ELLSWORTH, Maine — A handful of words and symbols have become part of many commuters’ daily lives in Ellsworth: “Grooved pavement.” A stick figure holding a flag. “Road work ahead.”
For about a month, traffic delays and bumpy rides have characterized several main thoroughfares leading into and out of downtown Ellsworth as crews milled and paved stretches of Oak Street, Main Street, Bridge Hill and Surry Road-Route 172.
But Ellsworth residents and commuters from neighboring towns should face relief sometime soon, according to city officials.
Roadwork on Route 172, from Court Street to Ben’s Store on the Surry Road, was completed last week. So was the repaving project on Oak Street. On Monday, crews began repaving the roughly mile-long stretch of Main Street from the Hancock town line to the railroad tracks near High Street.
While the Main Street project is wrapping up, the ongoing work to replace a storm drain on Bridge Hill — a stretch of Main Street just over the Union River Bridge — has hit a bit of a snag as workers from R.F. Jordan and Sons encountered an unpredicted dilemma at the drain site.
“They’ve run into a little problem where they ran into a ledge, right where they’re trying to put the storm drain in,” said Ellsworth’s Highway Foreman, Bernie Hussey, on Monday. “They’re going to have to drill there.”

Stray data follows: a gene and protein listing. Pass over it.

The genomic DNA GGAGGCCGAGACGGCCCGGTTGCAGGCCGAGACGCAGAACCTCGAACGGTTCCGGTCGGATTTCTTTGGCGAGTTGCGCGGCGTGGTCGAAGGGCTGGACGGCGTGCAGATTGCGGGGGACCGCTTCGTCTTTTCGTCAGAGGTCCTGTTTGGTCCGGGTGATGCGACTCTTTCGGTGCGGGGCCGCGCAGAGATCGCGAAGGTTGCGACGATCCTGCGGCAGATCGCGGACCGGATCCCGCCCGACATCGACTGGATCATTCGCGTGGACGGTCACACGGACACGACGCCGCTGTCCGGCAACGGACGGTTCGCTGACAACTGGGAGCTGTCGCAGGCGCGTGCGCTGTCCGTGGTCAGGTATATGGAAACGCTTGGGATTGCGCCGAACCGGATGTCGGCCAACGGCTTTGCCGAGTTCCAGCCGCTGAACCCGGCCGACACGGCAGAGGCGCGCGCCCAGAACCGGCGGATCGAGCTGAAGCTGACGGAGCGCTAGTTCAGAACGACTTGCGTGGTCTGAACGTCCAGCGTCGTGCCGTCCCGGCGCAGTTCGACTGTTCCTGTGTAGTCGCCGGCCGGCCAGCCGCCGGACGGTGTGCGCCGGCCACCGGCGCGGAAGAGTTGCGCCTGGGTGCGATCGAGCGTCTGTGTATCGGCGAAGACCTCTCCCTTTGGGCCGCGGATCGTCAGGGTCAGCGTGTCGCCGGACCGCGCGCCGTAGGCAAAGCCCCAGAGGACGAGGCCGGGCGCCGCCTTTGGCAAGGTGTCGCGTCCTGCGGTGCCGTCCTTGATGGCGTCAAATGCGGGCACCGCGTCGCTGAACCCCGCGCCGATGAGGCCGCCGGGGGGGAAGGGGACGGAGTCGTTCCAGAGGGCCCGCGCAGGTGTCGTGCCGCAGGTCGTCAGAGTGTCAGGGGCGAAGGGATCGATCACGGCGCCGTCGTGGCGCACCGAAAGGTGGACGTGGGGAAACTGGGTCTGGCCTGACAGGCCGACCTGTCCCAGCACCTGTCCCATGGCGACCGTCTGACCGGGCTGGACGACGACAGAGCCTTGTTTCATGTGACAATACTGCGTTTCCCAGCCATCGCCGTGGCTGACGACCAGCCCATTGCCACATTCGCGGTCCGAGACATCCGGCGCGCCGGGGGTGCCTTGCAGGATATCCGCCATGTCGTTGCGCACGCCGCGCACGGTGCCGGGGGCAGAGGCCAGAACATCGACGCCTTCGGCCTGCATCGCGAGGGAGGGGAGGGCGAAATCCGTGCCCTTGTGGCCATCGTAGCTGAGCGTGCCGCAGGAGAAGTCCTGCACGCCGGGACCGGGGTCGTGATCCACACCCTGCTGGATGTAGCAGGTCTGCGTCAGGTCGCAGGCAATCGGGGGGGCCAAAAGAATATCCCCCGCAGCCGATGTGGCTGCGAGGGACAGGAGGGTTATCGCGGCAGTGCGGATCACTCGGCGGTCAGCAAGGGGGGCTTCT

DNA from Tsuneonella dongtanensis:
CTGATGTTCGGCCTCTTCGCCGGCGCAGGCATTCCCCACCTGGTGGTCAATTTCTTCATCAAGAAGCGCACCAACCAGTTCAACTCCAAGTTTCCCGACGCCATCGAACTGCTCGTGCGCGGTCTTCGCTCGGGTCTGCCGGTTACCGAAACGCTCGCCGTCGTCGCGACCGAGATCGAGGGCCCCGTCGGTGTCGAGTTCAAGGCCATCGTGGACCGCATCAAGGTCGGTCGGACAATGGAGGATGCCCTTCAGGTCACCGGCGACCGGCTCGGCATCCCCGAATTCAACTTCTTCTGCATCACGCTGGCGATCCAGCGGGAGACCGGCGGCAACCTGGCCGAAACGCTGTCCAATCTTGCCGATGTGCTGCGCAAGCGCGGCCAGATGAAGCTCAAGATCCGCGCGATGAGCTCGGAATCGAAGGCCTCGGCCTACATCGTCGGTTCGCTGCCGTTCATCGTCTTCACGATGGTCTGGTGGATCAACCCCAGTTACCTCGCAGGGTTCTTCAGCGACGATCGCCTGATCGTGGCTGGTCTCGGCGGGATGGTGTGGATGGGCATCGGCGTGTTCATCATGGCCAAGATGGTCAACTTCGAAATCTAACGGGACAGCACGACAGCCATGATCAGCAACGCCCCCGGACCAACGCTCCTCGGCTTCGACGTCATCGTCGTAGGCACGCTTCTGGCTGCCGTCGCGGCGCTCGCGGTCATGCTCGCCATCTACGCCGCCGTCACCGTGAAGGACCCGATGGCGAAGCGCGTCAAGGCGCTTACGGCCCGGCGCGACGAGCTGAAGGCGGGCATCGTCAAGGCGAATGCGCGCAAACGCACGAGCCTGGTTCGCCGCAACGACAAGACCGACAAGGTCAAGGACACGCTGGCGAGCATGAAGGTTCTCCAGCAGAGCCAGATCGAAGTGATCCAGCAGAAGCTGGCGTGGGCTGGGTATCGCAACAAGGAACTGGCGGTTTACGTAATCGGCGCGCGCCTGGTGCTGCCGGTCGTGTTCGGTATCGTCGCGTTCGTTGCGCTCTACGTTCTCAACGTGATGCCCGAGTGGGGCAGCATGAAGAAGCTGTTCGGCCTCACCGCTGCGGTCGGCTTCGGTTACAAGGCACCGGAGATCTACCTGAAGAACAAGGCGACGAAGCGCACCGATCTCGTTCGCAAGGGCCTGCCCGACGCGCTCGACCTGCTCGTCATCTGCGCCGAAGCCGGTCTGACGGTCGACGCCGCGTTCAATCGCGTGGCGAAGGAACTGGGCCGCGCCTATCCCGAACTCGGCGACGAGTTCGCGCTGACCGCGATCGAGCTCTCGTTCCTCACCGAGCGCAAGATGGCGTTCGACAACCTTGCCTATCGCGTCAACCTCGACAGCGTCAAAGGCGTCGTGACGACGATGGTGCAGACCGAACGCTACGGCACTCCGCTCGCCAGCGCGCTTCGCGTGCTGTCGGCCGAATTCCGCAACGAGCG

City Manager Michelle Beal said the remaining work at Bridge Hill and Main Street should be complete by the end of the month. On Monday, the Bridge Hill work zone was opened up to two lanes, preventing the kind of traffic snarls seen at the site in recent weeks.
Farther up Main Street on Monday, motorists sat in wait for up to 10 minutes for a single lane of traffic to open while road crews there worked to repave the eastbound lane.
The four roadwork projects have been undertaken by the city and state as part of ongoing preparations for both governments to enter an “Urban Compact Agreement.” Under the agreement, the city will take over maintenance on certain portions of state roads that run through the city’s urban core.
The total project cost is $400,000, Beal said. The state paid about two-thirds of that, leaving Ellsworth to contribute about $130,000. Negotiations on the compact agreement are near complete, but it still needs to be passed by the City Council.
Beal said the roadwork was necessary to get the streets in tiptop shape before the city would agree to take over the management and maintenance of the roads. Crews milled about an inch and a half of pavement in an effort to erase fissures and potholes.
“It was a lot of cracks and holes,” Beal said. “Honestly, all of these roads, were a mess. They hadn’t been paved in many, many years.”
It’s now a race against the seasonal clock to get the work done, Beal said. Asphalt can only be laid when the temperature is higher than 50 degrees. That’s why the work is being done during the day, instead of overnight or early in the morning.
Beal said the city is lucky warm weather is predicted for this week. That’s good for getting the roads done before the cold snap sets in, but bad for commuters. Beal said it’ll all be worth it in the end.
“We just ask a little bit of patience,” she said. “Then they’ll have a lovely road to drive on for many, many years.”
Follow Mario Moretto on Twitter at @riocarmine.